Bob Boguslaw wears more than one hat. He is a classically trained pianist who continues to perform classically. He is also a member of the United States Marine Band, and thus keeps busy appearing at the White House and other activities around Washington, D.C., where the president appears. Someone has to play "Hail to the Chief." Here, he is a composer and performer of modern creative jazz music. Some pieces recall the work of modern jazz pioneers such as Eric Dolphy when the reed player was with Charles Mingus. The Dolphy part is played on such cuts as "I'll Remember" by Peter C. BarenBregge. At the same time, Boguslaw's playing reaffirms the enormous influence of Bill Evans, who to this day continues to influence many contemporary piano players. "Even in My Dreams" evokes Evans' work in several respects. Its contemplative, introspective qualities recall such albums as Conversations With Myself. Boguslaw's interaction with bass player Dave Wundrow recalls the special relationship Evans had with the bass. Finally, Boguslaw's use of irregular phrase lengths and careful placement of notes were well-known Evans techniques. Not every track is inward looking. "Why Not" is an exuberant seven minutes, and its effervescence is pushed along by guests who Boguslaw invited to sit in. Here it's Robert Vetter's trumpet that makes a big contribution to the proceedings. But it's Boguslaw's driving, often jagged piano that leads the way. The one non-original is a lovely "Some Other Time," sung hauntingly by Mary Boguslaw, a touching, simple coda to an album of demanding music. For his first outing, Boguslaw puts his full arsenal of styles on display: hard bop, Latin, Thelonious Monk-like impressionism, and a touch of the classics. The result is almost 70 minutes of diversified music, and is recommended.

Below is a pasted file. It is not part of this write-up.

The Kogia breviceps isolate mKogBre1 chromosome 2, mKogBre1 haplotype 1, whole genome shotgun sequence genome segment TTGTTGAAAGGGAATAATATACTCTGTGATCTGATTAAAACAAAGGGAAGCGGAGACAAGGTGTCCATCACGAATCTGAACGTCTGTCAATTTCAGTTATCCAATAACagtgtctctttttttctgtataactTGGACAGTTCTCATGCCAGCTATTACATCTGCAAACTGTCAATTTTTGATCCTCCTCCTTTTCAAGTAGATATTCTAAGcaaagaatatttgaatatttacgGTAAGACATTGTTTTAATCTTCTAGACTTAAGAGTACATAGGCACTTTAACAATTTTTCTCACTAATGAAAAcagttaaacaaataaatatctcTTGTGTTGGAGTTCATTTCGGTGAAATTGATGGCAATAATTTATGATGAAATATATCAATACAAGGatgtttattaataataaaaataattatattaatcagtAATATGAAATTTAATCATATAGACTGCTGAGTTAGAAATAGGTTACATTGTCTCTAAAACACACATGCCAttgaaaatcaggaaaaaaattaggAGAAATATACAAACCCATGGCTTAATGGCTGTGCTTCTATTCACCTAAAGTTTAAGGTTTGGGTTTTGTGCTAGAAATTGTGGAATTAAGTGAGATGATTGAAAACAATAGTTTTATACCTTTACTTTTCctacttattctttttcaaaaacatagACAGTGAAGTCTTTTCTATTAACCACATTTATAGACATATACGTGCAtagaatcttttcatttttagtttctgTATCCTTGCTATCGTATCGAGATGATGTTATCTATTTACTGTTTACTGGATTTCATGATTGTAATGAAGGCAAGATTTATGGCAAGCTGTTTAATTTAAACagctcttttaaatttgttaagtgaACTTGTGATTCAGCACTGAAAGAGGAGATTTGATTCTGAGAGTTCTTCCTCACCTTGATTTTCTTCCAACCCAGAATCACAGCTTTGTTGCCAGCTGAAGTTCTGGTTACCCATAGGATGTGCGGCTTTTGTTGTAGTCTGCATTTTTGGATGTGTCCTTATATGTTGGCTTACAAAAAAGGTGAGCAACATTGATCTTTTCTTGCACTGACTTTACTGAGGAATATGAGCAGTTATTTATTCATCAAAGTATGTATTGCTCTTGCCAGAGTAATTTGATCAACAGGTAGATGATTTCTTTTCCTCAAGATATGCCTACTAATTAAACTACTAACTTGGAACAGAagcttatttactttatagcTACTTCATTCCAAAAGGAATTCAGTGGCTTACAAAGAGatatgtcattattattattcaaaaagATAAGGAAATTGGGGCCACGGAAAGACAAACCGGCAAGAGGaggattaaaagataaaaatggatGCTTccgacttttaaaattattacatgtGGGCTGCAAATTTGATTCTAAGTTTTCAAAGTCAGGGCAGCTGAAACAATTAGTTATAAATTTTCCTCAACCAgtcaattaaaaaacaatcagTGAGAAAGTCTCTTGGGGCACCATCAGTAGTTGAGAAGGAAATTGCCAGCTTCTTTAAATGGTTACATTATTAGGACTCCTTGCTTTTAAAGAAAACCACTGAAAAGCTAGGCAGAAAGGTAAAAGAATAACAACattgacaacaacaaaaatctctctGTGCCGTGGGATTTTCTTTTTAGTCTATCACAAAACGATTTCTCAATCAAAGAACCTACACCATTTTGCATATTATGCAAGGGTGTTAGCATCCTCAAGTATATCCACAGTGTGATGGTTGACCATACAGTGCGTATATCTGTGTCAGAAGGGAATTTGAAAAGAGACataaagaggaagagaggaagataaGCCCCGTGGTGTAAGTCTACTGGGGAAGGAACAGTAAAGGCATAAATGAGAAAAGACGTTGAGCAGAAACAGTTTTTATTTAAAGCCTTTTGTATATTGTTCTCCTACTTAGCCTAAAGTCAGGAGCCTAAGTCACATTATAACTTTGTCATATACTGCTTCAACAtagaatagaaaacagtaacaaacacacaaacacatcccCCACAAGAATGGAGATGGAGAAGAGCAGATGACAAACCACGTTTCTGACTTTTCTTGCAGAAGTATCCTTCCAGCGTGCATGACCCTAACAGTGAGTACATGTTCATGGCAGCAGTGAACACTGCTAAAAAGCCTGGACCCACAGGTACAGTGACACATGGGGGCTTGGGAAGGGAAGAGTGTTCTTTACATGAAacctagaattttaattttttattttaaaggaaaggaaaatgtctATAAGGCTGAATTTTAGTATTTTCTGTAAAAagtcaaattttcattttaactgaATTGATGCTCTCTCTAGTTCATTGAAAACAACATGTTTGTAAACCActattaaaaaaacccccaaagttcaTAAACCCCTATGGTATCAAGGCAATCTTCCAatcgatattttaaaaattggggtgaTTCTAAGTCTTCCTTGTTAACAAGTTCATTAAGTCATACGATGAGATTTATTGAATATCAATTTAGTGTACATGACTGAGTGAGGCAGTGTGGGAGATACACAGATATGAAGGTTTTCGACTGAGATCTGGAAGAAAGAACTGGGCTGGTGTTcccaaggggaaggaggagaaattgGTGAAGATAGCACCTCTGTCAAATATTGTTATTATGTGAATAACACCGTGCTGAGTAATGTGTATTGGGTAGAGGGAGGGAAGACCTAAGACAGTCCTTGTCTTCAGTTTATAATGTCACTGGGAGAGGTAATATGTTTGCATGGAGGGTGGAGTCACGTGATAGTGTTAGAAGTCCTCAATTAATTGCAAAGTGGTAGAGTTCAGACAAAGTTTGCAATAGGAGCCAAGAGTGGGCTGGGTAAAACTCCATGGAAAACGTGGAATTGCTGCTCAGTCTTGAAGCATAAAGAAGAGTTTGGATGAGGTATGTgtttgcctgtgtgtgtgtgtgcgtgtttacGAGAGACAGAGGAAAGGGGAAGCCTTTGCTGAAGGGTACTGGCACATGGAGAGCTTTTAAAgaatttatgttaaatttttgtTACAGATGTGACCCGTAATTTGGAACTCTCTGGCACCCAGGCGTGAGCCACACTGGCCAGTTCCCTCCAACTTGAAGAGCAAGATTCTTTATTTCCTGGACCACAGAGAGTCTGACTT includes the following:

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AllMusic Review by Dave Nathan